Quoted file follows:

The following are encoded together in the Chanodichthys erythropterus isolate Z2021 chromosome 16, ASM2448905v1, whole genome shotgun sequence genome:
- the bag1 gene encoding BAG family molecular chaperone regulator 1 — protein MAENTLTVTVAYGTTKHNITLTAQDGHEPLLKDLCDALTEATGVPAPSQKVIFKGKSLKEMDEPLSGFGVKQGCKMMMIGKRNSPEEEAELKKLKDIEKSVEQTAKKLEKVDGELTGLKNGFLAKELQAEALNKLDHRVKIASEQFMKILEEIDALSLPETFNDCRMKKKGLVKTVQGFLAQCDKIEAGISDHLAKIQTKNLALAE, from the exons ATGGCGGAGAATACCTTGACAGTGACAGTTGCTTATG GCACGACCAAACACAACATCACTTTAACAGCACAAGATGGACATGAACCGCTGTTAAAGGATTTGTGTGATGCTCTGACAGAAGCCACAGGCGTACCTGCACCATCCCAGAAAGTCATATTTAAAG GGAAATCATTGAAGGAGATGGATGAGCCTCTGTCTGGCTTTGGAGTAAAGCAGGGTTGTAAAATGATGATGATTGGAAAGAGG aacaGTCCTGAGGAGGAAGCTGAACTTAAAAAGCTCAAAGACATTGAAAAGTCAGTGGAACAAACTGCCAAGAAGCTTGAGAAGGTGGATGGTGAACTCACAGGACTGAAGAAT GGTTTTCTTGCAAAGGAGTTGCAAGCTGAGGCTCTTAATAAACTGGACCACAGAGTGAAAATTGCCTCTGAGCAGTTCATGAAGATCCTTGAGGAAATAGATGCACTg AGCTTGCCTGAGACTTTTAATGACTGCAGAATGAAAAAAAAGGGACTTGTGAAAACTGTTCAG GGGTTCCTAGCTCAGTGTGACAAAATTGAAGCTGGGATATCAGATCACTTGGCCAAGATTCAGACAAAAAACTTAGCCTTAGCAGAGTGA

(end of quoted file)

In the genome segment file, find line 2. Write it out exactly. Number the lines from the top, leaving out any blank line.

- the bag1 gene encoding BAG family molecular chaperone regulator 1 — protein MAENTLTVTVAYGTTKHNITLTAQDGHEPLLKDLCDALTEATGVPAPSQKVIFKGKSLKEMDEPLSGFGVKQGCKMMMIGKRNSPEEEAELKKLKDIEKSVEQTAKKLEKVDGELTGLKNGFLAKELQAEALNKLDHRVKIASEQFMKILEEIDALSLPETFNDCRMKKKGLVKTVQGFLAQCDKIEAGISDHLAKIQTKNLALAE, from the exons ATGGCGGAGAATACCTTGACAGTGACAGTTGCTTATG GCACGACCAAACACAACATCACTTTAACAGCACAAGATGGACATGAACCGCTGTTAAAGGATTTGTGTGATGCTCTGACAGAAGCCACAGGCGTACCTGCACCATCCCAGAAAGTCATATTTAAAG GGAAATCATTGAAGGAGATGGATGAGCCTCTGTCTGGCTTTGGAGTAAAGCAGGGTTGTAAAATGATGATGATTGGAAAGAGG aacaGTCCTGAGGAGGAAGCTGAACTTAAAAAGCTCAAAGACATTGAAAAGTCAGTGGAACAAACTGCCAAGAAGCTTGAGAAGGTGGATGGTGAACTCACAGGACTGAAGAAT GGTTTTCTTGCAAAGGAGTTGCAAGCTGAGGCTCTTAATAAACTGGACCACAGAGTGAAAATTGCCTCTGAGCAGTTCATGAAGATCCTTGAGGAAATAGATGCACTg AGCTTGCCTGAGACTTTTAATGACTGCAGAATGAAAAAAAAGGGACTTGTGAAAACTGTTCAG GGGTTCCTAGCTCAGTGTGACAAAATTGAAGCTGGGATATCAGATCACTTGGCCAAGATTCAGACAAAAAACTTAGCCTTAGCAGAGTGA